The maintenance of "class and racial hierarchies" in the "legal treatment" of miscegenation and rape also demonstrates, according to Bardaglio, how even when the postwar South encountered "changed circumstances" they relied on tradition (p. 189). "Following the defeat of the Confederacy, a rising concern about the impact of emancipation on private life and public order gave added significance to the racial restrictions and led to the forging of a sturdy new legal rationale" for bans on interracial marriage and sex. He shows how "special procedural rules that applied only to black defendants on trial for the rape or attempted rape of white women and girls" were developed in southern courts and that "negative stereotypes that underscored their inferior positions" hindered poor white and black women from gaining justice. Further, even in cases of incest "the continued commitment to the patriarchal ideal" prevailed in the region (p. 211).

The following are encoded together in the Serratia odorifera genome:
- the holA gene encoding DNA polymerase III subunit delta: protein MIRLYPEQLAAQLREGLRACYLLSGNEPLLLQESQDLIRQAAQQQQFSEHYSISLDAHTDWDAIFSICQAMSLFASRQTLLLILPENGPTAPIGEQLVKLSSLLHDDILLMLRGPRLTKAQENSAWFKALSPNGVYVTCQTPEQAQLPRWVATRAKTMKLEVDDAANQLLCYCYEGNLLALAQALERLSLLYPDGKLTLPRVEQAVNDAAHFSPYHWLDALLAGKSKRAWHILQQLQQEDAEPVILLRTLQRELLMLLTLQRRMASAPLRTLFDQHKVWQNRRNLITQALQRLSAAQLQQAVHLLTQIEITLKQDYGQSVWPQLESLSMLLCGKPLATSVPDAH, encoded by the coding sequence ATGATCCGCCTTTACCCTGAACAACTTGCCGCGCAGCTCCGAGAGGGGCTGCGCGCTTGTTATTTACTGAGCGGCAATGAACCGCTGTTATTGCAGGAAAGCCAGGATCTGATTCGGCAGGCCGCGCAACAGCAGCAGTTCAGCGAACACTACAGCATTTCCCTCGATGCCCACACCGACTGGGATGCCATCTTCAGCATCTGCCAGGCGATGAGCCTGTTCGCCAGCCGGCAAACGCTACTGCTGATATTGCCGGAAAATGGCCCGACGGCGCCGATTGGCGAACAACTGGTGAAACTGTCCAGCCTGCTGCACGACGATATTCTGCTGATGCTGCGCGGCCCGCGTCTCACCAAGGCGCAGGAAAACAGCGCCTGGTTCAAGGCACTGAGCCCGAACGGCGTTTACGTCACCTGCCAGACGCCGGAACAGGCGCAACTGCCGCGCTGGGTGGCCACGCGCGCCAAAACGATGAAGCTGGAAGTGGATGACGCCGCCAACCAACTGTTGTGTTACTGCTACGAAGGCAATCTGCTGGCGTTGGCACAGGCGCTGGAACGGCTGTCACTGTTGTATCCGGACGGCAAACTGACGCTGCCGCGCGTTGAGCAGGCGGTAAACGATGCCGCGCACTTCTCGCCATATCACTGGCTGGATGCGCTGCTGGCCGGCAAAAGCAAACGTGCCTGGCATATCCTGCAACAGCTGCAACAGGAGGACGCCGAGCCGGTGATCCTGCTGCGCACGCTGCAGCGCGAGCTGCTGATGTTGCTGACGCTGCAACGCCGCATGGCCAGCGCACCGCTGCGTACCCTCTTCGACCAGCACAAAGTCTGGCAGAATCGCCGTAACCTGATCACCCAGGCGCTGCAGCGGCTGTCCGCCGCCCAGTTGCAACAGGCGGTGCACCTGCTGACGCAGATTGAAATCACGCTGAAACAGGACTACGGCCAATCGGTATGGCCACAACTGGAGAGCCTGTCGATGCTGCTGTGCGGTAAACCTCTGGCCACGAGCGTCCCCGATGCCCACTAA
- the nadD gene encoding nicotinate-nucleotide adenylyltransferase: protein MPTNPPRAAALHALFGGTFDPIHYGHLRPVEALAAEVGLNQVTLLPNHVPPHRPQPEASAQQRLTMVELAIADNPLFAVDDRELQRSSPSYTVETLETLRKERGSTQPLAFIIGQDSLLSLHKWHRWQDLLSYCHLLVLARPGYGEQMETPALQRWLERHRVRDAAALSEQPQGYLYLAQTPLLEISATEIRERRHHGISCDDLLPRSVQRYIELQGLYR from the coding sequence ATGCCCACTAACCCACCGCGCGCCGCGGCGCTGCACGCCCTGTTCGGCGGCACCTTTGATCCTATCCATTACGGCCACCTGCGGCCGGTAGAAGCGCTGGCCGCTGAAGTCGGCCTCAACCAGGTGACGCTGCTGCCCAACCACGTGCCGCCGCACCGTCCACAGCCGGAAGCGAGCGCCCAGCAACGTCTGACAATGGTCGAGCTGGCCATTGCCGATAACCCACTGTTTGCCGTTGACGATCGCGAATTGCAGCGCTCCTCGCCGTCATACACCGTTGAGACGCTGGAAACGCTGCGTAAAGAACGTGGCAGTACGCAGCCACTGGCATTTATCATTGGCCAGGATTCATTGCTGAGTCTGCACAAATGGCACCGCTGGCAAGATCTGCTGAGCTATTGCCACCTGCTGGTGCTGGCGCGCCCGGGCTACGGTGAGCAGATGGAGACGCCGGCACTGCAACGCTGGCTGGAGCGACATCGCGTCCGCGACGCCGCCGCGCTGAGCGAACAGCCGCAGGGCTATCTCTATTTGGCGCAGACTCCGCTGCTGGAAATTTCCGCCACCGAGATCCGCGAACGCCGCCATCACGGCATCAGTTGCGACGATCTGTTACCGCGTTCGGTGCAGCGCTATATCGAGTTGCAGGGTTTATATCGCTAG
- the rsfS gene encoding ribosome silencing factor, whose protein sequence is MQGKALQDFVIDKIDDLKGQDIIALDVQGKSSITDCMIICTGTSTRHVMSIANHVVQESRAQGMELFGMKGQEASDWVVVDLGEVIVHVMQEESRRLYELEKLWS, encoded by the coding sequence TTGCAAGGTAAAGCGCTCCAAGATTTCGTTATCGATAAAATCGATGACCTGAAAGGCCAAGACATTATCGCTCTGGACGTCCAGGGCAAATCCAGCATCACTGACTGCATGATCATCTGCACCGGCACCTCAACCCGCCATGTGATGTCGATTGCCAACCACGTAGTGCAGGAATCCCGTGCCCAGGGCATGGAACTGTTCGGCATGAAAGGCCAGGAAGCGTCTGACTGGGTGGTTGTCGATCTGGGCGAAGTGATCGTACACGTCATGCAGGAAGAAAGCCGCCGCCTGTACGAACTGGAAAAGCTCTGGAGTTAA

Bardaglio concludes his study by noting that while the "South entered the mainstream of American legal development by the end of the nineteenth century," it did so "in a way that preserved its distinctiveness" (p. 227). "Like political Reconstruction, in other words, the legacy of domestic Reconstruction has been mixed" (p. 227).
A particularly attractive feature of the book is the detailed set of endnotes, which describe the scholarship on topics such as patriarchy and gender. This placement allows Bardaglio to keep his story front and center and to note important distinctions between individual states that otherwise might break the flow of the text. Further, the University of North Carolina Press has been particularly generous in allowing Bardaglio not only to include unusually lengthy endnotes, but to exceed what has become the rather standard restriction of 100 endnotes per chapter.
The only shortcoming of the work, but one that is not the fault of the author, is the lack of comparable interregional quantitative analysis. The book's tables document changes in the share of appellate court decisions awarding mothers and third parties child custody before and after the war, but they do not clarify how the pace of these changes compared to the rest of the nation. Perhaps Bardaglio's study will stimulate further scholarship in these areas and thereby provide such comparisons.
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Robert Kenzer. Review of Bardaglio, Peter W., Reconstructing the Household: Families, Sex, and the Law in the Nineteenth-Century South.